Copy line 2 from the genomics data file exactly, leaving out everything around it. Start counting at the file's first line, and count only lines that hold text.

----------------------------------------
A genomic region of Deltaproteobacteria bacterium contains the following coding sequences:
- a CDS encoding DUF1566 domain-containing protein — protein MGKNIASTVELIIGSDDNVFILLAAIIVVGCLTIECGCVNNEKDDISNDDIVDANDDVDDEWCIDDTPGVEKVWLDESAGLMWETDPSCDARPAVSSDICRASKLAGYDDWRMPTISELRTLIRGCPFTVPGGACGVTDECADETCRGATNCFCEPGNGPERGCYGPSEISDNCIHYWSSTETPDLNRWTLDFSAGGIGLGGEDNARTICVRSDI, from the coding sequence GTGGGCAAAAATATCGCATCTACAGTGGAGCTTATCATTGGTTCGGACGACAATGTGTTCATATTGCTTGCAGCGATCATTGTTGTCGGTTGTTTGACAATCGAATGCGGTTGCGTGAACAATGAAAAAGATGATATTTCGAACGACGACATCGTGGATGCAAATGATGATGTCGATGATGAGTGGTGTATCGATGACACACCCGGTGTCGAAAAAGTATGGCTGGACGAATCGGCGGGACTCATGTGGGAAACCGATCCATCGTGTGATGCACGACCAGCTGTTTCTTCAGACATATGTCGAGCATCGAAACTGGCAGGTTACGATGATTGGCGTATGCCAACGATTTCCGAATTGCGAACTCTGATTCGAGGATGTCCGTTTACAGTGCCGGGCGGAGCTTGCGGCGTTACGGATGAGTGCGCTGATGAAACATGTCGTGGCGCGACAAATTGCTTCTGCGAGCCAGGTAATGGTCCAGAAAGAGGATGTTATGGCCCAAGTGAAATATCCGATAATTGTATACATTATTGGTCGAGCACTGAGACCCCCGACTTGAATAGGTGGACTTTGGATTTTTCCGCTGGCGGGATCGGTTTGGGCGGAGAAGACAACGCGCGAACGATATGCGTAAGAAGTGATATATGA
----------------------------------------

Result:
- a CDS encoding DUF1566 domain-containing protein — protein MGKNIASTVELIIGSDDNVFILLAAIIVVGCLTIECGCVNNEKDDISNDDIVDANDDVDDEWCIDDTPGVEKVWLDESAGLMWETDPSCDARPAVSSDICRASKLAGYDDWRMPTISELRTLIRGCPFTVPGGACGVTDECADETCRGATNCFCEPGNGPERGCYGPSEISDNCIHYWSSTETPDLNRWTLDFSAGGIGLGGEDNARTICVRSDI, from the coding sequence GTGGGCAAAAATATCGCATCTACAGTGGAGCTTATCATTGGTTCGGACGACAATGTGTTCATATTGCTTGCAGCGATCATTGTTGTCGGTTGTTTGACAATCGAATGCGGTTGCGTGAACAATGAAAAAGATGATATTTCGAACGACGACATCGTGGATGCAAATGATGATGTCGATGATGAGTGGTGTATCGATGACACACCCGGTGTCGAAAAAGTATGGCTGGACGAATCGGCGGGACTCATGTGGGAAACCGATCCATCGTGTGATGCACGACCAGCTGTTTCTTCAGACATATGTCGAGCATCGAAACTGGCAGGTTACGATGATTGGCGTATGCCAACGATTTCCGAATTGCGAACTCTGATTCGAGGATGTCCGTTTACAGTGCCGGGCGGAGCTTGCGGCGTTACGGATGAGTGCGCTGATGAAACATGTCGTGGCGCGACAAATTGCTTCTGCGAGCCAGGTAATGGTCCAGAAAGAGGATGTTATGGCCCAAGTGAAATATCCGATAATTGTATACATTATTGGTCGAGCACTGAGACCCCCGACTTGAATAGGTGGACTTTGGATTTTTCCGCTGGCGGGATCGGTTTGGGCGGAGAAGACAACGCGCGAACGATATGCGTAAGAAGTGATATATGA